In addition to her television work with Victoria Wood, she also appeared as Adrian Mole's mother in The Secret Diary of Adrian Mole Aged 13 ¾ (ITV, 1985), blithely confessing "I squander it on gin and cigarettes, love" when he asks her what she does with her child benefit. Her best work for Alan Bennett came in Talking Heads (BBC, tx. 17/5/1988), in which 'Her Big Chance' was a monologue by an actress far less successful than Walters, and too naïve to realise what kind of production she's been asked to appear in. A decade later, in 'The Outside Dog' episode of Talking Heads 2 (BBC, tx. 27/10/1998), her obsessive-compulsive character Marjory is trying to wipe away her husband's appalling secret. She reunited with Alan Bleasdale for all his subsequent major TV series, contributing a brilliant supporting turn in G.B.H. (Channel 4, 1991) as Robert Lindsay's mother (despite being a couple of months younger than him in real life), and then a lead as his harassed wife in Jake's Progress (Channel 4, 1994). She also appeared in Bleasdale's two period adaptations, the thriller Melissa (Channel 4, 1997) and as Mrs Mann in his opening-out of Dickens' Oliver Twist (ITV, 1999).

More recently, she has delivered brilliant impersonations of real-life individuals. These included Diana Longden (the ME sufferer at the heart of Wide-Eyed and Legless, BBC, tx. 15/7/1994), Northern Ireland peace campaigner Bernie McPhelimy (Titanic Town, d. Roger Michell, 1994), Dr. Anne Turner, who committed assisted suicide in a Swiss clinic (A Short Stay in Switzerland, BBC, tx. 25/1/2009), clean-up TV campaigner Mary Whitehouse - a more nuanced take than the title Filth! The Mary Whitehouse Story (BBC, tx. 28/5/2008) might suggest - and Mo Mowlam, the popular Labour minister who refused to let a brain tumour derail her career (Mo, Channel 4, tx. 31/1/2010). The last performance won her a sixth BAFTA, and she has also been awarded the OBE (1999) and CBE (2008). She published her autobiography 'Seriously Funny' in 2003.

Michael Brooke

More information


From the BFI's filmographic database

Related media

Selected credits

Thumbnail image of Educating Rita (1983)Educating Rita (1983)

Warm, witty update of Pygmalion, with Julie Walters and Michael Caine

Thumbnail image of Harry Potter and the Chamber of Secrets (2002)Harry Potter and the Chamber of Secrets (2002)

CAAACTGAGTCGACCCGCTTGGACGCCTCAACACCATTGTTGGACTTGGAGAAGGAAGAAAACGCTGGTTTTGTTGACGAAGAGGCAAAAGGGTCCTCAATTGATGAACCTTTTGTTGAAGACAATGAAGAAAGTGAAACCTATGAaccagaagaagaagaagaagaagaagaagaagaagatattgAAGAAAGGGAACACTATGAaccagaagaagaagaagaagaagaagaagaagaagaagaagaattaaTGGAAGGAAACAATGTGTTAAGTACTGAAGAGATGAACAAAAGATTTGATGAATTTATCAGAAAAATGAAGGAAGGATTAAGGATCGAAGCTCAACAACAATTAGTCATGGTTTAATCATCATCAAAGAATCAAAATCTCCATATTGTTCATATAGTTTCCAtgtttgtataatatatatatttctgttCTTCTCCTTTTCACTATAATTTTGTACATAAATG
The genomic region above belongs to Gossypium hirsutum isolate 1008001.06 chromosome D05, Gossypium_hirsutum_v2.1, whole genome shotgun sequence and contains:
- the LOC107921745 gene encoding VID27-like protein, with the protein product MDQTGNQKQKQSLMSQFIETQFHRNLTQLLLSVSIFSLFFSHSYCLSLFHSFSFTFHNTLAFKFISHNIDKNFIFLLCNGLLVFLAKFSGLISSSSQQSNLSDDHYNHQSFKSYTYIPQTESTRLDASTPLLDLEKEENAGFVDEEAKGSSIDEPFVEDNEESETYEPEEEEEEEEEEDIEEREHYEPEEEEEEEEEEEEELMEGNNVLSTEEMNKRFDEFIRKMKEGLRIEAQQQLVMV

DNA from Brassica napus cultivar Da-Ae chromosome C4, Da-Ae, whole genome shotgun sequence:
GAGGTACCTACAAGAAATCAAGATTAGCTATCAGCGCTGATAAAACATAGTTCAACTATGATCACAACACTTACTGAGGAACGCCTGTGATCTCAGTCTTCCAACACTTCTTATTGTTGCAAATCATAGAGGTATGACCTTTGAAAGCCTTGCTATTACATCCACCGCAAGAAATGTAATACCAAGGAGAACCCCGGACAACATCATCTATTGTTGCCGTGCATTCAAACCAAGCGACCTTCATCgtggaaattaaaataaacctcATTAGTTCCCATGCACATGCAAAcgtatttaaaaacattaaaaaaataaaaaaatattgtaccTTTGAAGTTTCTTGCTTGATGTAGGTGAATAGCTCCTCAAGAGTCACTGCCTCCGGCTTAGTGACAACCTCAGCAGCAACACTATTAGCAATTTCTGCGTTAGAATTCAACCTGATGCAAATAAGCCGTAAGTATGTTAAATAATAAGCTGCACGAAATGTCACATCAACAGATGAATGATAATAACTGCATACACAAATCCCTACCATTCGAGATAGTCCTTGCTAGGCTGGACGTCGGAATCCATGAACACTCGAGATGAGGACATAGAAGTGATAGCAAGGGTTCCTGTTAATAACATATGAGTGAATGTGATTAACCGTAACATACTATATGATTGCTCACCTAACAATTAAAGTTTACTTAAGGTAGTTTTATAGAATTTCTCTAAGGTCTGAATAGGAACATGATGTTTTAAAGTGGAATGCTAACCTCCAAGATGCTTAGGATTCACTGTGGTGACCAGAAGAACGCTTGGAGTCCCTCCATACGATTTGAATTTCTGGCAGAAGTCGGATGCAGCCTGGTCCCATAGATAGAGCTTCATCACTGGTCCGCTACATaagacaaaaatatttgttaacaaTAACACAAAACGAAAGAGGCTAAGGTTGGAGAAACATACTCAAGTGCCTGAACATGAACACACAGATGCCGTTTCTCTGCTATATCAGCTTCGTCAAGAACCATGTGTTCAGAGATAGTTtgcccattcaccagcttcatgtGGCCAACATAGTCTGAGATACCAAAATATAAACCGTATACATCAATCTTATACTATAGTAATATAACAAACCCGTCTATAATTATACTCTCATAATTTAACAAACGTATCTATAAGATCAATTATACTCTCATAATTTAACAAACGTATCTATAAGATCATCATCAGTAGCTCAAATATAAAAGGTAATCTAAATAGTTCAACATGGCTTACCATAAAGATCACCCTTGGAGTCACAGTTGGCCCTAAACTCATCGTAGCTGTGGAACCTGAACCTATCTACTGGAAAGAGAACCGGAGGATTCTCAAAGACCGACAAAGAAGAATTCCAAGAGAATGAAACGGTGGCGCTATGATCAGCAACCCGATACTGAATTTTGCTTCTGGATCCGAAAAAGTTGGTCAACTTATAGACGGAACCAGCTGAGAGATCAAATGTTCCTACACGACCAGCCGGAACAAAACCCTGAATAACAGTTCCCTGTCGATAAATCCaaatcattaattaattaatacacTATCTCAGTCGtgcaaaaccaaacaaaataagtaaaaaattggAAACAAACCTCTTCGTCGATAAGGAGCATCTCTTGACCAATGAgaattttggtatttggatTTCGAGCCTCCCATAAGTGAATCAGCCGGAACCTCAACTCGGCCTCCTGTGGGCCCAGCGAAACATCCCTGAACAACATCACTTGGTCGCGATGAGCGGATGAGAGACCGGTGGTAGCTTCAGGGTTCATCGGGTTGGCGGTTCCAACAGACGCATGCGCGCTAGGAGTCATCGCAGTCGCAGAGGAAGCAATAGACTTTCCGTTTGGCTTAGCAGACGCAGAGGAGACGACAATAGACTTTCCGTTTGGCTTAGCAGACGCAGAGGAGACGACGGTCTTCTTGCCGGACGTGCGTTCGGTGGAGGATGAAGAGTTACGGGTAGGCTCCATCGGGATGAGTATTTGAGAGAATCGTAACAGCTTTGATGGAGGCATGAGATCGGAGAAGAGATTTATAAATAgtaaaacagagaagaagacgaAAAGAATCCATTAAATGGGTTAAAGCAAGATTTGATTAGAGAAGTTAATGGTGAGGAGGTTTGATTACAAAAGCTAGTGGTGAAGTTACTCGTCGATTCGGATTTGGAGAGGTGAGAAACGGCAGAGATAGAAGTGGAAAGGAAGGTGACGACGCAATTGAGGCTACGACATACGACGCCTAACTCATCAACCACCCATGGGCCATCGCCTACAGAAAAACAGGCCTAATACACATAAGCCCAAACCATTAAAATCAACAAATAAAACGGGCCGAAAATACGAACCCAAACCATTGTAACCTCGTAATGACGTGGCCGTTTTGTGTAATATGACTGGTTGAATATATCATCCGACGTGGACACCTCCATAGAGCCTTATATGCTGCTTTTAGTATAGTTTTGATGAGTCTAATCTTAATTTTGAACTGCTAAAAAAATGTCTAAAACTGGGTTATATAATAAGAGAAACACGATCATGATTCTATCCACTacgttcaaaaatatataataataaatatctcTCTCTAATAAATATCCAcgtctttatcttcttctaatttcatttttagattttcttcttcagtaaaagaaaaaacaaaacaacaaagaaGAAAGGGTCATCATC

Second outing for the fantastically popular boy wizard

Thumbnail image of Harry Potter and the Philosopher's Stone (2001)Harry Potter and the Philosopher's Stone (2001)

The film that brought J.K. Rowling's boy wizard to the big screen

Thumbnail image of Occupy! (1976)Occupy! (1976)

Mixed media document of a workers' occupation of a Liverpool factory

Thumbnail image of Prick Up Your Ears (1987)Prick Up Your Ears (1987)

Alan Bennett-scripted biopic of 1960s playwright Joe Orton

Thumbnail image of Boys from the Blackstuff (1982)Boys from the Blackstuff (1982)

Pivotal drama about unemployment and desperation in 1980s Liverpool

Thumbnail image of G.B.H. (1991)G.B.H. (1991)

Alan Bleasdale's ambitious satire about corrupt Northern politics

Thumbnail image of Me! I'm Afraid of Virginia Woolf (1978)Me! I'm Afraid of Virginia Woolf (1978)

Mournfully funny Alan Bennett play about a cripplingly shy English lecturer

Thumbnail image of Pat and Margaret (1994)Pat and Margaret (1994)

Comic drama about two very different sisters reunited after 27 years

Thumbnail image of Say Something Happened (1982)Say Something Happened (1982)

Bittersweet play about an elderly couple and a naive social worker

Thumbnail image of Talent (1979)Talent (1979)

Victoria Wood's first TV play exposes the seedy end of showbusiness

Thumbnail image of Victoria Wood (1989)Victoria Wood (1989)

Six short comic plays featuring Wood and her regular cast

Thumbnail image of Victoria Wood - As Seen on TV (1985-86)Victoria Wood - As Seen on TV (1985-86)

Hit sketch show that spawned celebrated spoof soap Acorn Antiques

Thumbnail image of Wood and Walters (1982)Wood and Walters (1982)

First TV series for Victoria Wood, with long-term collaborator Julie Walters

Thumbnail image of dinnerladies (1998-2000)dinnerladies (1998-2000)

Victoria Wood's only sitcom, set in a chaotic factory canteen

Related collections

Thumbnail image of Funny Women on TVFunny Women on TV

Comedy with a female slant

Related people and organisations

Thumbnail image of Wood, Victoria (1953-)Wood, Victoria (1953-)

Actor, Writer, Producer